Statistical significance for all experiments was assessed using the two-sided Student's t test. Differences were considered as significant at p<0.05.


Results
Increased expression of TBRII in MSC from SSc patients

All SSc MSC highly expressed CD29, CD73, CD90, CD105 and adhesion molecules (CD44). The absence of contaminating haematopoietic stem cells was confirmed by the negative expression of CD34 and CD45 antigens. No phenotypic differences were observed between BM-MSCs from SSc patients and controls.

As compared with healthy donors, SSc MSC displayed significantly higher expression of TBRII mRNA, as measured by qRT-PCR (p<0.002; figure 1A) and the percentage of TBRII receptors at the cell membrane was significantly increased (p<0.01) as the index of TBRII expression (TBRII%×mean fluorescence intensity) (p<0.0001), as shown in figure 1B.

No significant difference in TBRI mRNA levels was observed between controls and SSc MSC, nor in the expression of Smad-2, Smad-3, Smad-4 and Smad-7 mRNA (figure 1A).

Although TGF-β1 mRNA levels were higher in MSC from SSc patients than in controls (figure 1A), the increase was not significant. The levels of metalloproteinase 2, 9 and TGF-β1 in culture supernatants did not differ significantly between donors and SSc MSC (data not shown).

TGF-β-induced Smad pathway and collagen 1α2 synthesis are altered in MSC from SSc patients

In order to determine whether the increased TBRII expression was linked to Smad-pathway signalling, MSC were cultured in the presence of TGF-β. Target gene expression, including collagen 1α2, and Smad-3 phosphorylation were assessed. In response to TGF-β activation, MSC from SSc patients expressed significantly more col1α2 mRNA than MSC from healthy donors during the first 12 h (p<0.05) as shown in figure 2A. In addition, mRNA synthesis of plasminogen activator inhibitor (PAI-1) was increased by TGF-β activation in MSC from SSc patients as compared with healthy MSC (data not shown).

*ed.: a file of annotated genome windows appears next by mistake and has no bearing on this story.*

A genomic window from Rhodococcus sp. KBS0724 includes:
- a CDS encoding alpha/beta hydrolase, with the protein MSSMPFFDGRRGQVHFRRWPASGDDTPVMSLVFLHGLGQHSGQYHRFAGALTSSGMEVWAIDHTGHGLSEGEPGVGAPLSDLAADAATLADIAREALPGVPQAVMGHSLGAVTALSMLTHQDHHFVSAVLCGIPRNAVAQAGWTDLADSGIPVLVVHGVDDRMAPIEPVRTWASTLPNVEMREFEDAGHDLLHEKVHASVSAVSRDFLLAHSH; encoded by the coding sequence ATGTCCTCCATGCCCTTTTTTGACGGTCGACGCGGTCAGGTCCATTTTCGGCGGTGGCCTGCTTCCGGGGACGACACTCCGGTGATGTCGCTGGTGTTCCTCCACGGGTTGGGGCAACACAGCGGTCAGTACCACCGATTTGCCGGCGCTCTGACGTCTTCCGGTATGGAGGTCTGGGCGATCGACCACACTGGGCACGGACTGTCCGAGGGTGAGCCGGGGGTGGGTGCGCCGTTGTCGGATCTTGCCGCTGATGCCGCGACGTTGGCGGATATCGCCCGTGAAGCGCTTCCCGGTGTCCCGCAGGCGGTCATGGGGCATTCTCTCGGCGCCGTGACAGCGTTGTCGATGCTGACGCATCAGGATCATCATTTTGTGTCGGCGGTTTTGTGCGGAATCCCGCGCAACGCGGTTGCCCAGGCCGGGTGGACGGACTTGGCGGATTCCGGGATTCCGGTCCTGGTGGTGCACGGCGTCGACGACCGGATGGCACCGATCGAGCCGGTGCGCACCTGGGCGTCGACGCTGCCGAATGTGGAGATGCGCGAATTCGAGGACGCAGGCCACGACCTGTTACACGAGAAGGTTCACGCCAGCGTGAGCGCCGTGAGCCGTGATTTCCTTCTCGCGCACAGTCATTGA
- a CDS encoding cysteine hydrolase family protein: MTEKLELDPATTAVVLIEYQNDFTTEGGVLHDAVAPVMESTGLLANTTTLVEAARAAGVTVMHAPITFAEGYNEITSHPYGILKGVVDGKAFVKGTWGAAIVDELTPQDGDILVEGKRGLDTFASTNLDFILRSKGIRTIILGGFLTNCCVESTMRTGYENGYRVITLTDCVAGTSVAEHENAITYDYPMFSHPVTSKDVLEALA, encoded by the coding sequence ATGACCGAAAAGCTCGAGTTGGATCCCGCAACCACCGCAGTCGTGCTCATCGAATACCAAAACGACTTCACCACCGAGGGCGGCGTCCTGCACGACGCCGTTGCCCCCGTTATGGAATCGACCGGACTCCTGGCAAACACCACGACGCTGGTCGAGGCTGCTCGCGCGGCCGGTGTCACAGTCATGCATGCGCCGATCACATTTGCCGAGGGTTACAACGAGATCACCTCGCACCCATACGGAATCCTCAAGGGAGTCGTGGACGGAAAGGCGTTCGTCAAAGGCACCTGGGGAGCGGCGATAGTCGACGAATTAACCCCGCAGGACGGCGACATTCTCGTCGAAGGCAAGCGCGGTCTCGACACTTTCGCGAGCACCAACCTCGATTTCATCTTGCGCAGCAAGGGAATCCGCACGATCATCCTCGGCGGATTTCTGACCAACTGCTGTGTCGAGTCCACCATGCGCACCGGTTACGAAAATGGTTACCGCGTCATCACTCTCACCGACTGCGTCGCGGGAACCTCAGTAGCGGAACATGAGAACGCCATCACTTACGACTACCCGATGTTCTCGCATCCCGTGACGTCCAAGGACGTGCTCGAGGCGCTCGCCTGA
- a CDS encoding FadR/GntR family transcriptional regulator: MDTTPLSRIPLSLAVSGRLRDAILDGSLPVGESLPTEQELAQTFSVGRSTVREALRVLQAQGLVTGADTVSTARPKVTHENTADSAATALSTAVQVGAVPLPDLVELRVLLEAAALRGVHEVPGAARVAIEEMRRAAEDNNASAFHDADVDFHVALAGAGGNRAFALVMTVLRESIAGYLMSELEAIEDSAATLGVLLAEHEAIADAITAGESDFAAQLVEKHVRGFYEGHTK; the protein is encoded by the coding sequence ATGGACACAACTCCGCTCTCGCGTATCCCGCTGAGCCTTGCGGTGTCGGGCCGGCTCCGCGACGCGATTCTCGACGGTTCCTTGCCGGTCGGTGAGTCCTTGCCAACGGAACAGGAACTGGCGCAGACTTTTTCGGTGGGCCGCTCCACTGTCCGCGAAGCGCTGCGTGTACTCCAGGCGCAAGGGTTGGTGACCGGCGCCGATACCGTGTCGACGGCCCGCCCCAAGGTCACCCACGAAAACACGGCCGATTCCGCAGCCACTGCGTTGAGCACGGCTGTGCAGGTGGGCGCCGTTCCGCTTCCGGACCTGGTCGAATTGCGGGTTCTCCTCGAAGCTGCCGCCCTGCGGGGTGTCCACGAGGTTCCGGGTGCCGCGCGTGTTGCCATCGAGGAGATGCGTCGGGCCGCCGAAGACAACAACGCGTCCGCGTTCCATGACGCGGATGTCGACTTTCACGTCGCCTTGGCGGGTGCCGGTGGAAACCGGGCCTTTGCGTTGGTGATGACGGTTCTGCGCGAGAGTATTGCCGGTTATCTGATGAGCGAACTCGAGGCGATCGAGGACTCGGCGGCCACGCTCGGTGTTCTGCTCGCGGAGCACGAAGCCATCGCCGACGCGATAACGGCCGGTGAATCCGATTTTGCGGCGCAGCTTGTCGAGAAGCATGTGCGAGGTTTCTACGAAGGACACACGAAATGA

By western blot analysis, a 10-fold increase in Smad-3 phosphorylation level was observed in MSC from SSc patients compared with healthy donors (figure 2B).

In accordance with data obtained on MSC, a significant increase in TBRII and col1α2 mRNA expression was also detected in dermal fibroblasts from SSc patients (n=8) as compared with fibroblasts from normal skin (n=6; figure 2C).

We previously reported that the increase of Smad-3 phosphorylation and of col1α2 mRNA levels parallels the mRSS values and therefore relates to the histological grade of fibrosis. In the present study, MSC were obtained from patients with a mean mRSS Rodnan score of 19.7±3.8 (n=9; table 1). This mean value revealed that cutaneous fibrosis was quite intense in the studied patients.


Discussion

Our present analysis of TGF-β signalling in MSC and in skin fibroblasts from SSc patients allowed us to demonstrate a significantly increased expression of TBRII in both MSC and skin fibroblasts from SSc patients that lead to alteration of the TGF-β-induced Smad pathway and collagen 1α2 synthesis in these cells. These data are in agreement with our previous results showing that TGF-β-dependent Smad pathway was increased in dermal SSc fibroblasts,6 and with previous reports showing that mRNA steady state levels of TGF-β receptors, col1α2 and PAI-1 were increased in SSc fibroblasts as compared to their normal counterparts.3, 17, 18

As TGF-β receptors were shown to be up-regulated by several growth factors including TGF-β itself,19 the overexpression of TBRII observed in MSCs from SSc patients as well as in dermal SSc fibroblasts could be due to exposure to their autocrine TGF-β synthesis. Enhanced expression of TGF-β receptors might favour SSc fibrosis since the overexpression of TGF-β receptors was shown to induce collagen transcription in cultured dermal fibroblasts,18 and of dominant negative TBRII to inhibit ECM production in SSc fibroblasts.20